Alge Crumpler ATL 11-5 -
Jermaine Wiggins MIN 8-8 Nate Burleson

 

2003

Tight End Team Record #1 WR
Tony Gonzalez KAN 13-3 -
Shannon Sharpe DEN 10-6 Rod Smith
Todd Heap BAL 10-6 -

 

So there you have it folks. For the past eight years, these are the teams and players that met the criteria. Before I spit any more numbers out, take a look at these charts. For the most part, the teams that had good records with the tight end as the one who had the most receiving yards for the season were either a) San Diego (Antonio Gates) or b) Kansas City (Tony Gonzalez). Sure, there are some other examples, a Todd Heap here, an Alge Crumpler there. But the fact that the two others constantly showed up is pretty a much a testament to how damn amazing those two players have been at tight end.

So! Enough jibber-jabber about the jaw dropping skills of Tony and Antonio. Here is what I found:

For teams that had a receiver who had more yards then a #1 TE, the overall record was:

237-179, which comes out to about 9.1 wins per season.

For teams that did not have a receiver who had more yards then a #1 TE, the overall record was:

133-139, which comes out to about 7.8 wins per season.

 

Granted, without Tony Gonzalez or Antonio Gates, the latter numbers would be worse (about 6.5 wins a season). Even with them added in, teams that had a receiver as their #1 yardage guy on average won one more game per season then those teams that didn't. That doesn't seem like much, but a 9-7 record vs. a 8-8 record is light years apart when it comes down to the wildcard race. It's not easy to do at 9-7, mind you, but the only chance a team has at 8-8 is to win the division in this day and age of football, and even in the NFC West, that isn't easy.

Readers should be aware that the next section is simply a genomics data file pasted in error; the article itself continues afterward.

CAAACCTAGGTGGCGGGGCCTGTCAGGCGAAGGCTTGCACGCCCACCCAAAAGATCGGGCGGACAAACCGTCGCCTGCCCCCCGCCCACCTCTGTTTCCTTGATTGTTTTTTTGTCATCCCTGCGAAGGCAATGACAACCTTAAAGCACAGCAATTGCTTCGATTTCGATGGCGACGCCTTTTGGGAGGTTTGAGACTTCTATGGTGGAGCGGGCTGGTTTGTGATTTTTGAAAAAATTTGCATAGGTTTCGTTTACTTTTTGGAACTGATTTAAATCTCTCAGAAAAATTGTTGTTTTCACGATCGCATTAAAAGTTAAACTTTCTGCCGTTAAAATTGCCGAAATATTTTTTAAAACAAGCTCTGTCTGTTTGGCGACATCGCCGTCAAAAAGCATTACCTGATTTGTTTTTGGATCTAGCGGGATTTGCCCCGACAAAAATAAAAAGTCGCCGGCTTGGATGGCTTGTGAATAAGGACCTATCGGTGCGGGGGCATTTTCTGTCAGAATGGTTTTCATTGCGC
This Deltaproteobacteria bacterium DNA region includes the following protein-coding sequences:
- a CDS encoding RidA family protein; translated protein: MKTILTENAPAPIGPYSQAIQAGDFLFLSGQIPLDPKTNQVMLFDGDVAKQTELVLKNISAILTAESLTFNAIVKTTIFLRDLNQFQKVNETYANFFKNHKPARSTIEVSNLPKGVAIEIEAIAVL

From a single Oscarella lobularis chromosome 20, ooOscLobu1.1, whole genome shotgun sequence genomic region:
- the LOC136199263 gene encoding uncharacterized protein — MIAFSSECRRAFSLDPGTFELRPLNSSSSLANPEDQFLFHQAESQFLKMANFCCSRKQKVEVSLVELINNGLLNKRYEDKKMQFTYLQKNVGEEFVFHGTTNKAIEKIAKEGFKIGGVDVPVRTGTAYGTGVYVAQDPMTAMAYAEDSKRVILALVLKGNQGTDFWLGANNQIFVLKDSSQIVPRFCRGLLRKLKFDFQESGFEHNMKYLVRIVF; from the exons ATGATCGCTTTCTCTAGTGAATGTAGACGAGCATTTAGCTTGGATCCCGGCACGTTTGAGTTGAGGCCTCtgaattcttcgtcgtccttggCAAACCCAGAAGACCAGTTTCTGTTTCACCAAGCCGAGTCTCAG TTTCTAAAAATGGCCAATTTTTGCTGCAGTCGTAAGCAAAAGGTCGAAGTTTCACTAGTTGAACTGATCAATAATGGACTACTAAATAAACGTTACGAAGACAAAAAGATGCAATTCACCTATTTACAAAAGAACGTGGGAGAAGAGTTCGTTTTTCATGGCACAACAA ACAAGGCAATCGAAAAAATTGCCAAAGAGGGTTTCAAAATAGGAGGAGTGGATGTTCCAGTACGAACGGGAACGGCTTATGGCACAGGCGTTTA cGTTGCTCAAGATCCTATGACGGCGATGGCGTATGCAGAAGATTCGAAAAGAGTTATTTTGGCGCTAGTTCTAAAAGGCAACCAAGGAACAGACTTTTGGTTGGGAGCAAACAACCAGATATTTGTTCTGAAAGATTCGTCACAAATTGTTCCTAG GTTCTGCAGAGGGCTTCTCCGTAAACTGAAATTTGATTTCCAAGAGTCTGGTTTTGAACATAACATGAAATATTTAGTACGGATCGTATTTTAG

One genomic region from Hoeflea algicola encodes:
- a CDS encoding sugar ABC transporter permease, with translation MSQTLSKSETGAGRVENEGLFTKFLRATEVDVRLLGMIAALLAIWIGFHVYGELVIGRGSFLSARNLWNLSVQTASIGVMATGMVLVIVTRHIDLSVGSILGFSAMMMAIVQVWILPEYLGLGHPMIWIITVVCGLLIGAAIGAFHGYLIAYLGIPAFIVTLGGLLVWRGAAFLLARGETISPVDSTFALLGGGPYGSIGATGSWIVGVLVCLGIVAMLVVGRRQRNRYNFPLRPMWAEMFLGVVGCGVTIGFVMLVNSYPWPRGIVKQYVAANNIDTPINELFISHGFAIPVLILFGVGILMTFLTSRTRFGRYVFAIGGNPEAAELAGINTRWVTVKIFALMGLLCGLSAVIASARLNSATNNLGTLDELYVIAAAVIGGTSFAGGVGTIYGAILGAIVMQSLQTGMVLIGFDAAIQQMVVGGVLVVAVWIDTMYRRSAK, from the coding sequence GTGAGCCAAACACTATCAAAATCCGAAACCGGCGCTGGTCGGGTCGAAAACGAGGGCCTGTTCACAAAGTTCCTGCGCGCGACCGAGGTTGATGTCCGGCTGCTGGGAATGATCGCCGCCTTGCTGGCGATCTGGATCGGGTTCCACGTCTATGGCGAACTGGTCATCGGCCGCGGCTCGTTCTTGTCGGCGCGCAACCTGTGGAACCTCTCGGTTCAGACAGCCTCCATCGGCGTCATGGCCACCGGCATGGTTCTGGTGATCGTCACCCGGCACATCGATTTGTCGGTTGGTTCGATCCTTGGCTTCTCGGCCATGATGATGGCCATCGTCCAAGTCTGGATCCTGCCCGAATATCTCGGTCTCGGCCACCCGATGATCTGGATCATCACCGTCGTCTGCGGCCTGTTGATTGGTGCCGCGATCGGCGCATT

Speaking of playoffs, I also calculated that out as well:

For teams that had a receiver who had more yards then a #1 TE, their chances of going to the playoffs where:

50% (13 out of 26 teams went to the playoffs) and the 13 times they didn't go, the teams average wins per season was 7.4

For teams that did not have a receiver who had more yards then a #1 TE, their chances of going to the playoffs where:

41% (7 out of 17 teams went to the playoffs) and the 10 times they didn't go, the teams average wins per season was 5.3

 

These numbers, to me, are much more dramatic. While the chance of going to the playoffs went up by 9%, the average wins per season of a team that didn't go to the playoffs but still had a WR to compliment the TE was 7.4, which is still quite impressive, as opposed to those that didn't have a WR to go with the TE (5.3). Of course, it's always hard to evaluate numbers on a scale that can include intangibles, but still. 5 wins and some change isn't something 31 teams out of this league would be hoping for. Excusing the Rams, of course.

So, while having a good (or great) tight end would be a great thing, the Rams need to add a number one receiver, not necessarily someone who is a prototypical player, but someone who can compliment the tight end. Do it for the fans. Do it for Sam Bradford. Do this and statistically, they will most likely have a better season.